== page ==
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Delta State University
by Thomas Givens

I first arrived on the campus of Delta State College in November 1956 after spending my freshman year and part of a semester at Sunflower Junior College. I had had enough, so I talked my daddy into letting me transfer to DSC.

The transfer was a mess. DSC was on the quarter system, so to transfer my credits from SJC I had to take exams in all the courses I was taking over there, got by that all right, but one professor would not give me full credit for his course so I came out with less hours than I should have.

Coming from Sunflower Junior College to Delta State College was like going from hell to heaven.

Since I was a sophomore, I was put up in Stadium Dorm with all the upperclassmen, of which I was one, having somewhat passed the tests. Now I want to tell you, I had been exposed to some big city boys from Greenwood and Greenville at SJC, but we got into it bigtime at DSC. What fun we had. The nights at Leonards, the VFW, all the places on the "Strip."

We'd get in whichever car was convenient and go to Ling's and get a quart of beer and cruise around quaffing them suds. The beer was enclosed in a paper sack, of course. All those big city boys accepted me, and made me one of their own, even the Cleveland bunch, although I was from Linn and an honorary Rulevillian.

Delta State back then (I was in the class of 1959) was very small with a total enrollment of less than 600, so it was more like high school . . . or a fraternity. All of us knew each other and have remained close through the years.

We did all kinds of stuff. I forget who our big rival was back then, but for the big game we'd start piling up all kinds of wood for a huge pep rally bonfire. Well, I'm not one to rat out my friends, but after the wood was piled up, some spoilsports would sneak out there and set it on fire well before homecoming. Spencer Williams, a very close friend of mine and President of the Honor Council, questioned me closely on several occasions about that and several other happenings about the campus, but I told him, "I'm right there in the dorm with you -- how could I be doing all that stuff?"

H.L. Nowell, God rest his soul, lived in stadium. I guess you might call him our housemother. What a job. We called him "Homer Lee"; he was a prince. He patrolled stadium trying to keep us straight, even though we were not there most of the time.

When we got back off the "strip" -- that was when things started happening. H.L. had a thing about card playing. I never gambled or played cards -- to me it was boring. But a bunch of the guys in the dorm played the Cajun card game called "bouree"(sp), and for high stakes at that time. H.L. caught a bunch in a high stakes game and banished them from the dorm. One of the guys was my roommate. They had to move into the Hotel Grover which was livable at the time.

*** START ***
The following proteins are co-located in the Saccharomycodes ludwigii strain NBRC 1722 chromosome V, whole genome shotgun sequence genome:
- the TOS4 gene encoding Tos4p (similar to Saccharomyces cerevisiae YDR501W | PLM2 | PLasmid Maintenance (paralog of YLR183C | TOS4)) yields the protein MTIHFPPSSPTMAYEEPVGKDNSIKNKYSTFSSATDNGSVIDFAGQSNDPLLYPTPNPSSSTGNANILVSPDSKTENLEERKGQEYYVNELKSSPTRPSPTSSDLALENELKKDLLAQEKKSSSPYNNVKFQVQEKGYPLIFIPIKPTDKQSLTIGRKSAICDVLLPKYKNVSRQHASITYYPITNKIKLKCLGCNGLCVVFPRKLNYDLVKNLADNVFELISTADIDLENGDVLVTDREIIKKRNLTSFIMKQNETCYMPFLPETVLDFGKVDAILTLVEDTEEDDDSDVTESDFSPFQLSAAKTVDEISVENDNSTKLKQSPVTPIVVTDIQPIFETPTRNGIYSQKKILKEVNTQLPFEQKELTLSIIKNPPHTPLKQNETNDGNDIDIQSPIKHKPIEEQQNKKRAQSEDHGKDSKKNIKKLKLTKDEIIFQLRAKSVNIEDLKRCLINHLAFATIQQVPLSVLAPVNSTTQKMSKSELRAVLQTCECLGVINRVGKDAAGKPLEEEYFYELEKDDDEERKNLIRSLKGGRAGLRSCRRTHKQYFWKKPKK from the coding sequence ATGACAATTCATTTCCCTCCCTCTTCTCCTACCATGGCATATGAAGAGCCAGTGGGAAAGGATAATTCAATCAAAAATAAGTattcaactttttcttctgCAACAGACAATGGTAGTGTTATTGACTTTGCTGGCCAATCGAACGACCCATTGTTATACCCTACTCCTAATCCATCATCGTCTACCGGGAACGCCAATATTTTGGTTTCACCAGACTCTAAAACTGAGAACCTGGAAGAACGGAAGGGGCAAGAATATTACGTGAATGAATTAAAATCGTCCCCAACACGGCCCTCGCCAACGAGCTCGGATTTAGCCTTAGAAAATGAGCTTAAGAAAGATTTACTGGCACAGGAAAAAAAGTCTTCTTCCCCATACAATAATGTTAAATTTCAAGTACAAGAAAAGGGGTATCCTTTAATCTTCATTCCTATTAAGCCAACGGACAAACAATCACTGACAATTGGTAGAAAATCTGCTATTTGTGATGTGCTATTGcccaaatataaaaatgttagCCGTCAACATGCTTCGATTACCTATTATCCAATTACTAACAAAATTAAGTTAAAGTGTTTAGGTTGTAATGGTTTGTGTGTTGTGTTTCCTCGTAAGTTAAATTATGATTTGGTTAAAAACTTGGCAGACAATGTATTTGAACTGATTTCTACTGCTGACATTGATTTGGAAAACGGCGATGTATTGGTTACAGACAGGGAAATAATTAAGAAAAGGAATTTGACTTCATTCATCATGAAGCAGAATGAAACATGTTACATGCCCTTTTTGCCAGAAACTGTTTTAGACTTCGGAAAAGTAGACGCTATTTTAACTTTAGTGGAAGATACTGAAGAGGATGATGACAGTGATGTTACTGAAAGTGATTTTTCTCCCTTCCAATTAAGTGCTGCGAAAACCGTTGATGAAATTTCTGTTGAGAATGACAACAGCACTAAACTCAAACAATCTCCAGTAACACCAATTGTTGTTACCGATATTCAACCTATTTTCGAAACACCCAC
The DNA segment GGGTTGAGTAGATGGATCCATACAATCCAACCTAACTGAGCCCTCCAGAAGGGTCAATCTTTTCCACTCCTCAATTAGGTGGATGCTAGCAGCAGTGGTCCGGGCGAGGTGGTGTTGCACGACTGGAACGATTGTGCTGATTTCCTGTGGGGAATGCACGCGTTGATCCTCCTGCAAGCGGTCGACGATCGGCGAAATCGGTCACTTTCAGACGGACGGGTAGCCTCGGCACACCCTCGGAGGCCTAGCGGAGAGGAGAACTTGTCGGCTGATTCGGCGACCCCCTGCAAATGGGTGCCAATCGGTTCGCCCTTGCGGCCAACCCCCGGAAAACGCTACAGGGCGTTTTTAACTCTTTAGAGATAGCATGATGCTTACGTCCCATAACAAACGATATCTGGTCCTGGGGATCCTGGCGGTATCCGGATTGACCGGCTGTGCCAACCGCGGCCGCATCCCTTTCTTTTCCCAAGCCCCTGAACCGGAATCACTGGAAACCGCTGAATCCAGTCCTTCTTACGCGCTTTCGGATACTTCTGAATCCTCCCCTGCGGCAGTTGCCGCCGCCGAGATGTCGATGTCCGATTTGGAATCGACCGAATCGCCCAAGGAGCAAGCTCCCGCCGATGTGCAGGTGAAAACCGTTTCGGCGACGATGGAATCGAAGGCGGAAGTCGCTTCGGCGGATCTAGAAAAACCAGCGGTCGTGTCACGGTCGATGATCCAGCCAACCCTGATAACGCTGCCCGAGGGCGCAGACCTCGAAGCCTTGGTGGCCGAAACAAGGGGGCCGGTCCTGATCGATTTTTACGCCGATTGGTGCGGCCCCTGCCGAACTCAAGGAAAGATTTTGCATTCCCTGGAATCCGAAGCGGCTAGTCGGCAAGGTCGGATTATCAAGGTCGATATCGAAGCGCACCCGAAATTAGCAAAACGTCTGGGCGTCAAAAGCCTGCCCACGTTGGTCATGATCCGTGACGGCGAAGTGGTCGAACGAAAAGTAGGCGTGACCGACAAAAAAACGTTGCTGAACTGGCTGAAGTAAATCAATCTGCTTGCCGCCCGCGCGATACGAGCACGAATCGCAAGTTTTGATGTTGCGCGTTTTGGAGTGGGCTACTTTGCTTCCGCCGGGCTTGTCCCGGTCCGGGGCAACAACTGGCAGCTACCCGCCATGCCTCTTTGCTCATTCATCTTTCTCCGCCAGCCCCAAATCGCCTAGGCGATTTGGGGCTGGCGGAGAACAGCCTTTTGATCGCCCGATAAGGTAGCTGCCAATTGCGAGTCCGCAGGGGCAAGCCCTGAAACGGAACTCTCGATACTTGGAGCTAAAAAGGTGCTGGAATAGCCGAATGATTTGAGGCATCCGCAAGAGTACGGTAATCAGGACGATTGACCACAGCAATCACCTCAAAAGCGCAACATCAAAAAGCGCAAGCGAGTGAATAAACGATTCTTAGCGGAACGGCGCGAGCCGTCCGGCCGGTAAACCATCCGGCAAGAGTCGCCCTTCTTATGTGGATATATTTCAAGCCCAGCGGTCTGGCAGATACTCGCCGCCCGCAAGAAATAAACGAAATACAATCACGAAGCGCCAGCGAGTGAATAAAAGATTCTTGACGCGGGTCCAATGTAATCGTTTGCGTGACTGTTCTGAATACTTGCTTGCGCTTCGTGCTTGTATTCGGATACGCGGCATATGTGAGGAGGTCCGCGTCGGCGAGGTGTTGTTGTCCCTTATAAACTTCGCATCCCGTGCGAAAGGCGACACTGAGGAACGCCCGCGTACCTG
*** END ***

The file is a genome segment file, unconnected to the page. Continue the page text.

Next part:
Now we didn't appreciate H.L. doing that, and even if it was cutting off our noses to spite our faces, we took the TV out of the lounge and hid it. H.L. went crazy. We let him stew for a while and returned it under cover of darkness.

I really loved "Homer Lee" -- we all did. But every now and then we got upset with him for what we considered unjust acccusations. I remember one night I came in and all hell was breaking loose. H.L.' s apartment was on the first floor down the hall to the left of the lobby. I heard the commotion and walked into a big mess.

Don't know what set the boys off, but they were upset with H.L. and were throwing bottles and beer cans down the hall. Well, I stepped in the middle of it, being overserved myself, and walked up to H.L.'s door, knocked, and when he answered, I assured him I was not a part of the havoc around us. To his credit he believed me as we both dodged bottles and cans.

There are other universities around the state of Mississippi, of course. Each has its supportive alumni/alumnae.

In fact, the late Frank Everett Jr. who was a Circuit Judge for many years from Sunflower County had this to say about Ole Miss: "There is a valid distinction between the University and Ole Miss even though the separate threads are closely interwoven....The University is buildings, trees, and people. Ole Miss is mood, emotion, and personality. One is physical and the other is spiritual. One is tangible and the other intangible....The University is respected, but Ole Miss is loved. The University gives a diploma and regretfully terminates tenure, but one never graduates from Ole Miss."

That is magnificent. Just substitute Delta State for Ole Miss in those beautiful comments . . . and thank God for H. L. Nowell, Gladys Castle and Sue Thweatt King -- all mainstays on that campus for years.


Judge Tom Givens is a native Mississippi Deltan who now hangs his hat in Tennessee.
His memoirs are favorites at USADEEPSOUTH. Here are a few:

The Halfway Store
The Delta Theater
Memphis and the Delta
Whiskey, Chickens and Cherry Bombs

Read many more great stories listed on our USADS Articles pages.


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